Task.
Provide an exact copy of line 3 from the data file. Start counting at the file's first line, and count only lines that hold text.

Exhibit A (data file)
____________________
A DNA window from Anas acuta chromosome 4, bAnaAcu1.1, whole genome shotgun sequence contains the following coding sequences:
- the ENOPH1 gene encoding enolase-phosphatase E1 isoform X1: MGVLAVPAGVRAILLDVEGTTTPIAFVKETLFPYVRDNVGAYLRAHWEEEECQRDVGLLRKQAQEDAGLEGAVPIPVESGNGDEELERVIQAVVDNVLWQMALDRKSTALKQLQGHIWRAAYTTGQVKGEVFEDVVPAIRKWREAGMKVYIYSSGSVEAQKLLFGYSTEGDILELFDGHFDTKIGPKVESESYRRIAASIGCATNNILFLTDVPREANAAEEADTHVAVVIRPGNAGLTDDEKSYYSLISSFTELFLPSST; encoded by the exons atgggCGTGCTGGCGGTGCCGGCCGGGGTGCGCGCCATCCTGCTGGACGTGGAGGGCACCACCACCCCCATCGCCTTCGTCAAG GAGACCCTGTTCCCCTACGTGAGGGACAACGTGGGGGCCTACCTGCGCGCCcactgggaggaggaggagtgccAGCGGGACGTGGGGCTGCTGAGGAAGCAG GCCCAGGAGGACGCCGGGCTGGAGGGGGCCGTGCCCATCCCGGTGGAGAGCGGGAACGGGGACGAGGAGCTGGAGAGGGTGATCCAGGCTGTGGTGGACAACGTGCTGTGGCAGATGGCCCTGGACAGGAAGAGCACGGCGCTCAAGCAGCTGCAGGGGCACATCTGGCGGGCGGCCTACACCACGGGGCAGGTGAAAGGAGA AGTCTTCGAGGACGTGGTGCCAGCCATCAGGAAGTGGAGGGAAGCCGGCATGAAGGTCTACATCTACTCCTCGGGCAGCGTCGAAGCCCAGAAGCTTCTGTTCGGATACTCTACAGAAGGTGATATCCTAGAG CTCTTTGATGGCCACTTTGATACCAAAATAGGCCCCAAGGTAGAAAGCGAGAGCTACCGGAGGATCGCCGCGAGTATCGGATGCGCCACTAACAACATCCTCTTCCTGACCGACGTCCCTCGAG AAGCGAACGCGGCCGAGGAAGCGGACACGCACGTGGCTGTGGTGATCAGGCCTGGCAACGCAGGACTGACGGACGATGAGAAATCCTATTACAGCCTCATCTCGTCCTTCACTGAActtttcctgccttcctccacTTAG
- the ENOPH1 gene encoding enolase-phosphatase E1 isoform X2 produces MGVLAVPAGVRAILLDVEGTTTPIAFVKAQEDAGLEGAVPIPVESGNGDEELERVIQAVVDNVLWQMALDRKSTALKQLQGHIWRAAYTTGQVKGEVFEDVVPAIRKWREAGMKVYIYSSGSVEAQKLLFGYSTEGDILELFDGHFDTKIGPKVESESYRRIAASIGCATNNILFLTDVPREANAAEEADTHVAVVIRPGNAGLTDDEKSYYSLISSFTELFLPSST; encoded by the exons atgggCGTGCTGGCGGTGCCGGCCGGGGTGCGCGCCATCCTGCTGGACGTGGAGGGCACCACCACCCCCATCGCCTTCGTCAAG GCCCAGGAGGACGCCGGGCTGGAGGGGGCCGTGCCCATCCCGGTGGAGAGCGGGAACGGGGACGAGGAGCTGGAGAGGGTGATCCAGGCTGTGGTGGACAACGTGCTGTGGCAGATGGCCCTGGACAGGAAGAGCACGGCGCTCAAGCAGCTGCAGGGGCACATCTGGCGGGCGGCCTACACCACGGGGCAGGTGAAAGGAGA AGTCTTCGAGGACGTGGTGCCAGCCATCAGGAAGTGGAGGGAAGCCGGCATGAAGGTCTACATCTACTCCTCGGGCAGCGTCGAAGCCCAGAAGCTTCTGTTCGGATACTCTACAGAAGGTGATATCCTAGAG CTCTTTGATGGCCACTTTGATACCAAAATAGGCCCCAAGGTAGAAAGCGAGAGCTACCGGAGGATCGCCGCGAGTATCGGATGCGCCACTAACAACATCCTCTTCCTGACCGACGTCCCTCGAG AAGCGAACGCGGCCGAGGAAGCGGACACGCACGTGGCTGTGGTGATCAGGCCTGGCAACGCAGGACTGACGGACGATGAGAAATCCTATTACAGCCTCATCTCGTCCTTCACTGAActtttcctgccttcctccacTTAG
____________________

- the ENOPH1 gene encoding enolase-phosphatase E1 isoform X2 produces MGVLAVPAGVRAILLDVEGTTTPIAFVKAQEDAGLEGAVPIPVESGNGDEELERVIQAVVDNVLWQMALDRKSTALKQLQGHIWRAAYTTGQVKGEVFEDVVPAIRKWREAGMKVYIYSSGSVEAQKLLFGYSTEGDILELFDGHFDTKIGPKVESESYRRIAASIGCATNNILFLTDVPREANAAEEADTHVAVVIRPGNAGLTDDEKSYYSLISSFTELFLPSST; encoded by the exons atgggCGTGCTGGCGGTGCCGGCCGGGGTGCGCGCCATCCTGCTGGACGTGGAGGGCACCACCACCCCCATCGCCTTCGTCAAG GCCCAGGAGGACGCCGGGCTGGAGGGGGCCGTGCCCATCCCGGTGGAGAGCGGGAACGGGGACGAGGAGCTGGAGAGGGTGATCCAGGCTGTGGTGGACAACGTGCTGTGGCAGATGGCCCTGGACAGGAAGAGCACGGCGCTCAAGCAGCTGCAGGGGCACATCTGGCGGGCGGCCTACACCACGGGGCAGGTGAAAGGAGA AGTCTTCGAGGACGTGGTGCCAGCCATCAGGAAGTGGAGGGAAGCCGGCATGAAGGTCTACATCTACTCCTCGGGCAGCGTCGAAGCCCAGAAGCTTCTGTTCGGATACTCTACAGAAGGTGATATCCTAGAG CTCTTTGATGGCCACTTTGATACCAAAATAGGCCCCAAGGTAGAAAGCGAGAGCTACCGGAGGATCGCCGCGAGTATCGGATGCGCCACTAACAACATCCTCTTCCTGACCGACGTCCCTCGAG AAGCGAACGCGGCCGAGGAAGCGGACACGCACGTGGCTGTGGTGATCAGGCCTGGCAACGCAGGACTGACGGACGATGAGAAATCCTATTACAGCCTCATCTCGTCCTTCACTGAActtttcctgccttcctccacTTAG